DuComm member agencies are discussing a second DuComm facility because 11 new agencies have joined the dispatch service, Bacidore said. The cost is spread over all of the agencies. For fire departments, cost is based on a community's property values. For police, cost is based on the number of officers. The facility has not been approved by member agencies, and if it is not approved, the line item will go away, he said.
"We have been involved with this every step of the way because Elmhurst has a seat on the DuComm board," Bacidore said. "We will continue to monitor this."
Also in the budget is $175,000 for the purchase of an ambulance—the cost would be offset by not having to lease—and a new pickup with snow plow for $32,000.
Prairie Path Underpass Gets How Much?
The Illinois Prairie Path underpass at York Road is not in the 2013 budget cycle, but $150,000 for Phase I work on the project is in the 2014 budget.
Several aldermen were quick to say they have serious reservations about the project. The money in the 2014 budget is more of a placeholder, Public Works Director Mike Hughes said
"If you don't put the $150,000 in, it can't proceed," he said.
In an unexpected twist, Elmhurst has been approved for a significantly larger grant for the underpass than the $350,000 originally presented. Elmhurst has now been approved for $1.6 million through the state's Surface Transportation Program. The money is awarded by the DuPage Mayors and Managers Association, which gave the project a very high rating.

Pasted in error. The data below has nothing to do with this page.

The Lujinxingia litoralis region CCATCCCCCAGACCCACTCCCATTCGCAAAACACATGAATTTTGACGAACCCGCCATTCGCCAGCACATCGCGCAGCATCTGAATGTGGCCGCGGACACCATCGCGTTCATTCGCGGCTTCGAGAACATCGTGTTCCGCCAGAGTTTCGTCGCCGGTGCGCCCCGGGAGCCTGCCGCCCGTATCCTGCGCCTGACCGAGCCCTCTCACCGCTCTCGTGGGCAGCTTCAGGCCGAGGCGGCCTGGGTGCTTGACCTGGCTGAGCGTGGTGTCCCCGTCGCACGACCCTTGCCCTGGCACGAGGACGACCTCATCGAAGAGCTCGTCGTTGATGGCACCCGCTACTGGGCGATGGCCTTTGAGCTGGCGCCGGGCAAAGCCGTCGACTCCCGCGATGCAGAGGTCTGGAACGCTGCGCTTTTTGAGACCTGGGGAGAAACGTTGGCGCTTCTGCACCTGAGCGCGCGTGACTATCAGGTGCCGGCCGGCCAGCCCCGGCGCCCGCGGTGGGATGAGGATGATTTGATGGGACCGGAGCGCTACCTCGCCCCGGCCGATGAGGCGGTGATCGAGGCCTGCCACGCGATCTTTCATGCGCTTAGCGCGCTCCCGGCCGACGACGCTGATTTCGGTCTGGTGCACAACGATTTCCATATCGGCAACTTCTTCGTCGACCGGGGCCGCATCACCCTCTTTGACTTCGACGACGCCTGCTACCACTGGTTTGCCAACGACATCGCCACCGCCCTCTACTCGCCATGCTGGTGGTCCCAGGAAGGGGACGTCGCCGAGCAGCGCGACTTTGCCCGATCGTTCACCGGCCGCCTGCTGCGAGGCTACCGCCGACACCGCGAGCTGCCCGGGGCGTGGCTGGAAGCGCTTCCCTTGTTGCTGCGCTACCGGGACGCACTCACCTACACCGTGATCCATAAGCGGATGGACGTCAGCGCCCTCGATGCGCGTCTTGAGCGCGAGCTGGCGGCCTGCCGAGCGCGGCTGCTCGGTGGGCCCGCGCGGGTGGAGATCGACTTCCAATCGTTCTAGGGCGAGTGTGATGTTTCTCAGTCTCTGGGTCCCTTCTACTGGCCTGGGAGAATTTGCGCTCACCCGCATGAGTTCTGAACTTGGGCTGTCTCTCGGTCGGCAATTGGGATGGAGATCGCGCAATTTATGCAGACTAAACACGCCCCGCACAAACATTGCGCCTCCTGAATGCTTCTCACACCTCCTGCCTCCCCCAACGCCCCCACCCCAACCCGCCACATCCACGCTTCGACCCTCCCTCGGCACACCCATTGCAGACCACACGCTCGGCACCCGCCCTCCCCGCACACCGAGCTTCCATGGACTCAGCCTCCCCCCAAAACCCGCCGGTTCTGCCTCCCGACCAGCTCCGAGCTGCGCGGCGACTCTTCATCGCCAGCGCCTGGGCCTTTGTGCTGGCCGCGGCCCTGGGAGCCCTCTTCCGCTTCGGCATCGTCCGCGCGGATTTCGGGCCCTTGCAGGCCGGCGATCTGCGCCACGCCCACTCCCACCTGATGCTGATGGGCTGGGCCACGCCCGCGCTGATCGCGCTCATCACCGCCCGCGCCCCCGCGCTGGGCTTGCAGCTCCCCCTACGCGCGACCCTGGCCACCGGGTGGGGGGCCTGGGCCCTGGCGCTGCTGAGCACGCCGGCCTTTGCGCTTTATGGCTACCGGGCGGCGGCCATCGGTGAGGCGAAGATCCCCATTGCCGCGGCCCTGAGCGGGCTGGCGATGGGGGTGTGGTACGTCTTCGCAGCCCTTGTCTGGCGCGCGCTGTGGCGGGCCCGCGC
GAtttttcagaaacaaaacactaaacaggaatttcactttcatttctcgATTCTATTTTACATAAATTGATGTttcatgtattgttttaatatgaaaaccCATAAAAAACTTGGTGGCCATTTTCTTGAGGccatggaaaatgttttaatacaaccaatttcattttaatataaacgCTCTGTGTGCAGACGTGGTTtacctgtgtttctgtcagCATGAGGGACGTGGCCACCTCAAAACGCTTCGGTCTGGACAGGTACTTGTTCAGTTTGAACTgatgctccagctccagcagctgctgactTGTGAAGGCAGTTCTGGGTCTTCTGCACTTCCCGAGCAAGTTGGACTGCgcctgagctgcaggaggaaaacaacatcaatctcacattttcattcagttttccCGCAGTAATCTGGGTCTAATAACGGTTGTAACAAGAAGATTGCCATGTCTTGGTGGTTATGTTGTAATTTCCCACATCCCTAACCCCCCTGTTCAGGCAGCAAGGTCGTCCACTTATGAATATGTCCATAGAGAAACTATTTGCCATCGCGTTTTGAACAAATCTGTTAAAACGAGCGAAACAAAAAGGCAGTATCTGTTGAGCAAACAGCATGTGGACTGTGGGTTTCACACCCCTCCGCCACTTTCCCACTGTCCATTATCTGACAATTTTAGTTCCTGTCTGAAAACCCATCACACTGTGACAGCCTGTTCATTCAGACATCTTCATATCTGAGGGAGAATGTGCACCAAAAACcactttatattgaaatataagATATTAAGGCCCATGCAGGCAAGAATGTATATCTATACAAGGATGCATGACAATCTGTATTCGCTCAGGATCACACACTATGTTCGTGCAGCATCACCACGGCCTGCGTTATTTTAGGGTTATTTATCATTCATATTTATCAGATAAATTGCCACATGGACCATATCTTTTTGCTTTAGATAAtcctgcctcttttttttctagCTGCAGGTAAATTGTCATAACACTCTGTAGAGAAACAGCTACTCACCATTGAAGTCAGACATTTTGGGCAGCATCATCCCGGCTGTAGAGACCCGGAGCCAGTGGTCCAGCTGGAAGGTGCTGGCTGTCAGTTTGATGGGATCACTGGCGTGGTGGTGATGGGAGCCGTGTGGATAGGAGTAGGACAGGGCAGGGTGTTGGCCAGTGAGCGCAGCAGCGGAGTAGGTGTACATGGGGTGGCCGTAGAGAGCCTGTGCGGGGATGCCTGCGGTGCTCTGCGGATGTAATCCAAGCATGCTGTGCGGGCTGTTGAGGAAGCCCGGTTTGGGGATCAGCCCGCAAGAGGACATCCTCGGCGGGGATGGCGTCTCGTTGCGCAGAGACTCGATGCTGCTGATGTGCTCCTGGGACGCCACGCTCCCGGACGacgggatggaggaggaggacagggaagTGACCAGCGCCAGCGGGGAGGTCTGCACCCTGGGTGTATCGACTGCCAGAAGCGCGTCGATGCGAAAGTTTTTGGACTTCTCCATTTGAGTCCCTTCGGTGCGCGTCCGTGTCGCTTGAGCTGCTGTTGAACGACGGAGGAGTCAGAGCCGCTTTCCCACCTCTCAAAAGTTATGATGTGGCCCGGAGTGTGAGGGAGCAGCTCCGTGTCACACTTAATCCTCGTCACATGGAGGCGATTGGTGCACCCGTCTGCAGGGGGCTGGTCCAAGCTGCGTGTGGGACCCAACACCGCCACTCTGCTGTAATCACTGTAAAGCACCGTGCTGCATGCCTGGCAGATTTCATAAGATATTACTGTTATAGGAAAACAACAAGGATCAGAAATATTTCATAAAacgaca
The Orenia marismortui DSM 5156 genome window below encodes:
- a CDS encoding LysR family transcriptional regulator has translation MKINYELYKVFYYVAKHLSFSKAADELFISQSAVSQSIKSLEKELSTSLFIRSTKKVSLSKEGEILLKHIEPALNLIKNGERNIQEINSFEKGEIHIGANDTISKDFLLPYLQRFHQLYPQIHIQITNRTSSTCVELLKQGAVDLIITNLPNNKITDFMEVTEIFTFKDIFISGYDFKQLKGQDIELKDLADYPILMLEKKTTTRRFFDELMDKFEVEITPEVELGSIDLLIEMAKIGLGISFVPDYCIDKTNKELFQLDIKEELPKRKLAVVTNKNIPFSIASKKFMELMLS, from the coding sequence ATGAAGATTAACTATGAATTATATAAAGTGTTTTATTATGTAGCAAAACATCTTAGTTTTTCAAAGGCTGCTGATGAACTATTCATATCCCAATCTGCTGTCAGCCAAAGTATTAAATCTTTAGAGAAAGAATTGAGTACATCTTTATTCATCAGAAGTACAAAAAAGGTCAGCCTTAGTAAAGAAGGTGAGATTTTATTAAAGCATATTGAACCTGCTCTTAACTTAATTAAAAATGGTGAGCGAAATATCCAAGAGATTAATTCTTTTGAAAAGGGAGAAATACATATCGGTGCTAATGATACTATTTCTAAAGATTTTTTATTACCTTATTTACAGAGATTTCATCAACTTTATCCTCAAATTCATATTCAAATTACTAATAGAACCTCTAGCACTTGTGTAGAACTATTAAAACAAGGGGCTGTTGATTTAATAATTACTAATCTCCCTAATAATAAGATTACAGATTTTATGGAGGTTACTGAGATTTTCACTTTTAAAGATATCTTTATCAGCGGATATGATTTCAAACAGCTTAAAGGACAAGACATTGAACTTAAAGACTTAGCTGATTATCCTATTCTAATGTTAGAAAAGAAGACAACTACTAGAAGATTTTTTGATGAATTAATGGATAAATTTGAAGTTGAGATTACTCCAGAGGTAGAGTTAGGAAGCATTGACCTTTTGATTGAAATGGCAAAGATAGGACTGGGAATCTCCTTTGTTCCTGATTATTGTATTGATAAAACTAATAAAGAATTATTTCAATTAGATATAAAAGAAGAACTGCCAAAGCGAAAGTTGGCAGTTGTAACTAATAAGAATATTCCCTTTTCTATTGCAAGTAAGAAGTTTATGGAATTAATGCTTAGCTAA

"DuPage Mayors and Managers received a significant bump in funding and our project was determined to be the first in line to fund," Grabowski said. "So now we have $1.6 million awaiting our decision. It's quite a twist."
Grabowski said the money can sit with the DMMA for a few years until the city decides what to do.
"They understand we're not going to apply this time around," he said. "They will wait for us to make our determination."
If the underpass project did move forward, construction would be in 2017.
Roads, Trees and Such
Replacing forestry workers with contract labor should not affect service, and the two part-time staff members replacing the city inspector "seem to be working out very well," Hughes said.
But alderman were concerned there might not be enough staff to plow the streets or take care of storm damage.
"We did lose 700 trees last year, so it is a concern," Hughes said. But, while not everyone can operate a chain saw, "we do have other bodies that can drag brush and load chippers."
He said the department will explore emergency response service through vendors. "If we don't need it, we don't pay for it," he said.
Public Works also is planning on increasing street sweepings from five times a year to seven to help with stormwater drainage.
Just $25,000 is budgeted for snow removal in 2013, but it only has be applied to any December snow events. The bulk of winter will fall in 2014.
Some larger roadway projects for 2013, including $1.75 million for street resurfacing, will be greatly reduced in the 2014 budget. New sidewalks are slated for Howard Avenue; traffic signals on North, Lake, and at Crestview and York will get upgrades; and streetlights also are going to get more efficient luminaries.
On the agenda next month for the Committee of the Whole will be the capital projects budget.